Long Island City, Queens, is now the place to live. New buildings on every corner, construction trucks blocking the smaller roads. It is a traffic clogging headache. In terms of development, it is one of the busiest neighborhoods in all of New York City, according to data from the Long Island City Partnership.  So, it was not the biggest shocker when Green Space, the studio we have been rehearsing at for the past ten years in Long Island City, increased in rent by 70% this year. The choreographer and Artistic Director that manages the studio, Valerie Green of Dance Entropy, negotiated the rent to an increase of 44%. Which is still a substantive amount. Most of the companies who rent space at Green Space, are dance companies, and have small shoestring budgets. They have already chosen Green Space for its affordability. And space. Treehouse Shakers left Manhattan's overpriced rehearsal spaces; without storage, with noise streaming into every rehearsal wall; for this beautiful light-filled space. When we moved to Green Space, it was a bit farther out, across from the refineries, but completely worth the extra walk from the subway. It still is.

The Refinery Across from our Rehearsal Space
For now, Treehouse Shakers continue to rehearse here. Nervous about where we will be creating in a year from now. Green Space will need to have a big increase in revenue in order to keep the studio doors open. Once again, we are feeling the strain of being an arts organization in New York City.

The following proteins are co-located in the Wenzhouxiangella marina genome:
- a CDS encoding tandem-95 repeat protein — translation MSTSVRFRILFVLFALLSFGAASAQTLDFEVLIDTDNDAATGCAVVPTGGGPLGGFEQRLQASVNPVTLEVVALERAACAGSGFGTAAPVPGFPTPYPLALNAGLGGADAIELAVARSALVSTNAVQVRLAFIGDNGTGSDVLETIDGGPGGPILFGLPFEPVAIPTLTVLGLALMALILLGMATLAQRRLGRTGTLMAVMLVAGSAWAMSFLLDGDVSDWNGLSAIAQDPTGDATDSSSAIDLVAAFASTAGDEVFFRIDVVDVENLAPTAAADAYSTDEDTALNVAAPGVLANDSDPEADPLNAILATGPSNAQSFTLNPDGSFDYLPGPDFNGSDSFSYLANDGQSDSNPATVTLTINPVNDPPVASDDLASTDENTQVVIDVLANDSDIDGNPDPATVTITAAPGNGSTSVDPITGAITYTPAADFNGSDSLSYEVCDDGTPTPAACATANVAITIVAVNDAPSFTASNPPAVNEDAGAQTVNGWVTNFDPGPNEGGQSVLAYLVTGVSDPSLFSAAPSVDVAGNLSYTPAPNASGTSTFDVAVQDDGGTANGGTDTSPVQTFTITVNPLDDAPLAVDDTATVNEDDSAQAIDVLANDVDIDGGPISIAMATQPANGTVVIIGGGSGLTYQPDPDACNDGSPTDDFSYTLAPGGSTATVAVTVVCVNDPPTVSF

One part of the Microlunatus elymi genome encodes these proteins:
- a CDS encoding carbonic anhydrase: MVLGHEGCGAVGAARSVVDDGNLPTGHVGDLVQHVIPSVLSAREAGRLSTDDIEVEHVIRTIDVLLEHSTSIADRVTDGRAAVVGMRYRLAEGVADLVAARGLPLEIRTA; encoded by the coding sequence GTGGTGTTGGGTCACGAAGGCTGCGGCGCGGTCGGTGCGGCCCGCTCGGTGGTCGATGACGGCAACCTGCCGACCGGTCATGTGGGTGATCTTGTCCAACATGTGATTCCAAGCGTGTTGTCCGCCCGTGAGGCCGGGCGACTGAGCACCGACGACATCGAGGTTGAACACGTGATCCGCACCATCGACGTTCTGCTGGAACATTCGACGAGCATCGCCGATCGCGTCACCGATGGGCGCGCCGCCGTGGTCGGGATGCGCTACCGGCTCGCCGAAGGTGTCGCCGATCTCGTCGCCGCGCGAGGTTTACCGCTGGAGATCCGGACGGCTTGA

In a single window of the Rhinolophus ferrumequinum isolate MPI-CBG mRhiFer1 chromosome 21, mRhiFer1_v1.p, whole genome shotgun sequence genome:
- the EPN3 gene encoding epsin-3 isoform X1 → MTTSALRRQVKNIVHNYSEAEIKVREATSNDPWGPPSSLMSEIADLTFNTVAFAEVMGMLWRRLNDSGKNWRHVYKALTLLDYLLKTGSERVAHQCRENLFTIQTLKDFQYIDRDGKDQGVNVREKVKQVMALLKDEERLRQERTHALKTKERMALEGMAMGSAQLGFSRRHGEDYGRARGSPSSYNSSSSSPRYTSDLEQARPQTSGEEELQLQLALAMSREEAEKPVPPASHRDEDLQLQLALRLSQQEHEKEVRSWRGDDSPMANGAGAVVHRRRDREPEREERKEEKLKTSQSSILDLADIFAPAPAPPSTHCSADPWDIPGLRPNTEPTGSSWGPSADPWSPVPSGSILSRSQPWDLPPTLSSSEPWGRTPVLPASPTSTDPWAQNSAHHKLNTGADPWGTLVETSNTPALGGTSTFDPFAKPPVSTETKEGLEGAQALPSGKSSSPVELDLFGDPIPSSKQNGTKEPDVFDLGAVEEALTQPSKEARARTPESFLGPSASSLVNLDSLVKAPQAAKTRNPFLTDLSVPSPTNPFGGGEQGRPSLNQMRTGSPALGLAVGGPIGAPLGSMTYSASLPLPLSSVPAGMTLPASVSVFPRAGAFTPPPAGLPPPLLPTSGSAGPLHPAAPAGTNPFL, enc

Thursday, February 18, 2016

My Hometown: Green River, Wyoming


Where I grew up, the high desert mountains of Wyoming, I was shaped by the landscape, the freedom of being outdoors, and imagination. As a child I would play for hours outside; making homes for my dolls within the sagebrush, bringing blue-bellied lizards home as playmates, skipping rocks along the Green River, collecting arrowheads and fossils. This world, this safety of nature, raised me. The imprints of those Palisade mountains, the solitude, the howling winds, have made me. 
Green River, Wyoming : Blue Skies & Palisade Mountains
This month, Treehouse Shakers held its 12th Wyoming tour, sponsored by Sweetwater County BOCES. Under the Tangle performed in Green River, my hometown, and the company also led arts in education workshops with students from elementary elementary schools in Sweetwater County, Green River High School, and Western Wyoming Community College. Although, I didn't join the company this year, due to other commitments, it didn't stop me from contemplating growing up in this world, and missing it dearly. 
Treehouse Shakers' Production Under the Tangle (Photo Credit, Christopher Duggan)
Palisades and the Green River (Photo Credit, Florence Alfano McEwin)
Green River is a small, idyllic railroad town. With a population of a little more than 12,000, the town is surrounded by beautiful palisade mountains. Known for its Trona mines, which creates baking soda and glass, and for being the starting point for John Wesley Powell's expeditions, the town itself is fairly quiet, and everyone knows one another.